A CT scan takes a series of x-rays of the abdomen, which build up a three-dimensional picture of the inside of the body. The scan takes 10–30 minutes and is painless. It uses a small amount of radiation, which is very unlikely to harm you and will not harm anyone you come into contact with. You will be asked not to eat or drink for at least four hours before the scan.
You may be given a drink or injection of a dye, which allows particular areas to be seen more clearly. This may make you feel hot all over for a few minutes. It’s important to let your doctor know if you are allergic to iodine or have asthma, because you could have a more serious reaction to the injection.
You’ll probably be able to go home as soon as the scan is over.
MRI (magnetic resonance imaging) scan
Back to top
This test uses magnetism to build up a detailed picture of areas of your body. The scanner is a powerful magnet so you may be asked to complete and sign a checklist to make sure it’s safe for you. The checklist asks about any metal implants you may have, such as a pacemaker, surgical clips or bone pins. You should also tell your doctor if you’ve ever worked with metal or in the metal industry as very tiny fragments of metal can sometimes lodge in the body. If you do have any metal in your body, it’s likely that you won’t be able to have an MRI scan. In this situation, another type of scan can be used.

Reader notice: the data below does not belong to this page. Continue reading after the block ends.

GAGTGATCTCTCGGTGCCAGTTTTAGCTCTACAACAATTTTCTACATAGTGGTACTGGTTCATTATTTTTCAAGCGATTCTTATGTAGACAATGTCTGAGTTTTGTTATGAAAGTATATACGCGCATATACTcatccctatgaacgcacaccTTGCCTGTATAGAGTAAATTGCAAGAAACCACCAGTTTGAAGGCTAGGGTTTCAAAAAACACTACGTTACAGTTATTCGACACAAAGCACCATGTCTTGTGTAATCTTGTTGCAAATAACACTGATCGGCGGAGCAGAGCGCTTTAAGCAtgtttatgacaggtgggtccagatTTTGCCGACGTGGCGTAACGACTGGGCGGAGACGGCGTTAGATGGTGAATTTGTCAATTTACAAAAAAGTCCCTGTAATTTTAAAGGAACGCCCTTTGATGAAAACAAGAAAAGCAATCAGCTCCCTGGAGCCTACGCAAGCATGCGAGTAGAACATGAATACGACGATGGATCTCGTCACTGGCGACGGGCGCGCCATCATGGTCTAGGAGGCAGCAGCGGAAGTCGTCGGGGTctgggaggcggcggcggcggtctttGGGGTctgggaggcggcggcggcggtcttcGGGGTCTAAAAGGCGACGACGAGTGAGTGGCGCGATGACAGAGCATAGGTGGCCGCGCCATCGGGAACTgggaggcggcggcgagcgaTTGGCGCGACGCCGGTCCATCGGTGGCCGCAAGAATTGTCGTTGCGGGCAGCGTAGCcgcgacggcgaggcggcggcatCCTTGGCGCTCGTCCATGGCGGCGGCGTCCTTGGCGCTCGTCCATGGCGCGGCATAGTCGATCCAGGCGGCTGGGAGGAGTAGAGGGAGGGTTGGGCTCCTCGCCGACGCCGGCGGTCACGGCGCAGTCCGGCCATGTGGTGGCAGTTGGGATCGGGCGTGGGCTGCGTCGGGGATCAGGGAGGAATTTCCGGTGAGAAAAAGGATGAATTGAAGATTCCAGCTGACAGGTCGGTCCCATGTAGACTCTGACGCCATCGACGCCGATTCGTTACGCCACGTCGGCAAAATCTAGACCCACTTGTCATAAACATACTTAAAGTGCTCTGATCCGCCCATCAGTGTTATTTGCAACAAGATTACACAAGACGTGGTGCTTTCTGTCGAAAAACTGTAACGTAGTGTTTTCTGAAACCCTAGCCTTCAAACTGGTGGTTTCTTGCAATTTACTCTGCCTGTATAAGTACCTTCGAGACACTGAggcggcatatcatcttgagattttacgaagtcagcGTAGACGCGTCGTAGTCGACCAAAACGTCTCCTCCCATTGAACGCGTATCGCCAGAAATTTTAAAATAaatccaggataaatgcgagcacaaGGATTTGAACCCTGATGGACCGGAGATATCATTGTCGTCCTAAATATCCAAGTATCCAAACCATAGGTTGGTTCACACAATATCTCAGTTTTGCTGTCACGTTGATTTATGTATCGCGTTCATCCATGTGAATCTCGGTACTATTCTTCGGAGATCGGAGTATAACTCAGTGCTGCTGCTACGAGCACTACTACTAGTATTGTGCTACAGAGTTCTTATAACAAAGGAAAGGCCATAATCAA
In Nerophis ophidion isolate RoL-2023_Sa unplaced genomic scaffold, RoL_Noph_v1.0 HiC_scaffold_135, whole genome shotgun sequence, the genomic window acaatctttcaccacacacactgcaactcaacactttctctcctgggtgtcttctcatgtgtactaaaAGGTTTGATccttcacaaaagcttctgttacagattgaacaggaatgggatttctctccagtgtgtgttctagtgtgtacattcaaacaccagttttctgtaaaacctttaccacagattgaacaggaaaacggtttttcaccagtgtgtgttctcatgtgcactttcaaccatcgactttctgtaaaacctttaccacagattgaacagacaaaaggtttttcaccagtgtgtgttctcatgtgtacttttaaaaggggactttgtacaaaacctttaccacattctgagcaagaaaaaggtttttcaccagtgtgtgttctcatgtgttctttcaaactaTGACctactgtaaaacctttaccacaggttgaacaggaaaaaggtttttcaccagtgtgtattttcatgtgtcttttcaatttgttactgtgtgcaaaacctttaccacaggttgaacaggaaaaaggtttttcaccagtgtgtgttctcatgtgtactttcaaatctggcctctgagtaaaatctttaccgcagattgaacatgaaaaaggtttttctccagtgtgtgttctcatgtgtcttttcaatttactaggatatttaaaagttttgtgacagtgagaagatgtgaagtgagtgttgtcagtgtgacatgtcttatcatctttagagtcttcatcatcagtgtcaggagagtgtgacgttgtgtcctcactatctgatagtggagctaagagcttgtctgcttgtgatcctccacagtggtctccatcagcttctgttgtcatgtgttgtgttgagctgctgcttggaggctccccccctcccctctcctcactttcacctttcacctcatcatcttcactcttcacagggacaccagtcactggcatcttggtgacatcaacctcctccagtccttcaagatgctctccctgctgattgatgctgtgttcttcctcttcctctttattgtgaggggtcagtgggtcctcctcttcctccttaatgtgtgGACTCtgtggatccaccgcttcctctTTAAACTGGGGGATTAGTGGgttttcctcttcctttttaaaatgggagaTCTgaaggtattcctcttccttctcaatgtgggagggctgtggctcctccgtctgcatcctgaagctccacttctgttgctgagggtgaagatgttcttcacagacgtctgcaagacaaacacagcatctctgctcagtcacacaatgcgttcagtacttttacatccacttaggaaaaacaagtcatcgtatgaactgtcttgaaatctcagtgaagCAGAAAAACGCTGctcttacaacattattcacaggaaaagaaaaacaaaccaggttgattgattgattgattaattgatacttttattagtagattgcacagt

Before the scan, you’ll be asked to remove any metal belongings including jewellery. Some people are given an injection of dye into a vein in the arm, which doesn’t usually cause discomfort. This is called a contrast medium and can help the images from the scan to show up more clearly. During the test you’ll lie very still on a couch inside a long cylinder (tube) for about 30 minutes. It’s painless but can be slightly uncomfortable, and some people feel a bit claustrophobic.
It’s also noisy, but you’ll be given earplugs or headphones. You can hear, and speak to, the person operating the scanner.
The only way to be sure of the diagnosis is to take some cells or a small piece of tissue from the affected area to look at under a microscope. This is called a biopsy. A biopsy isn’t always necessary – some doctors use the scan results to make their diagnosis. Sometimes the diagnosis is confirmed after an operation to remove the tumour.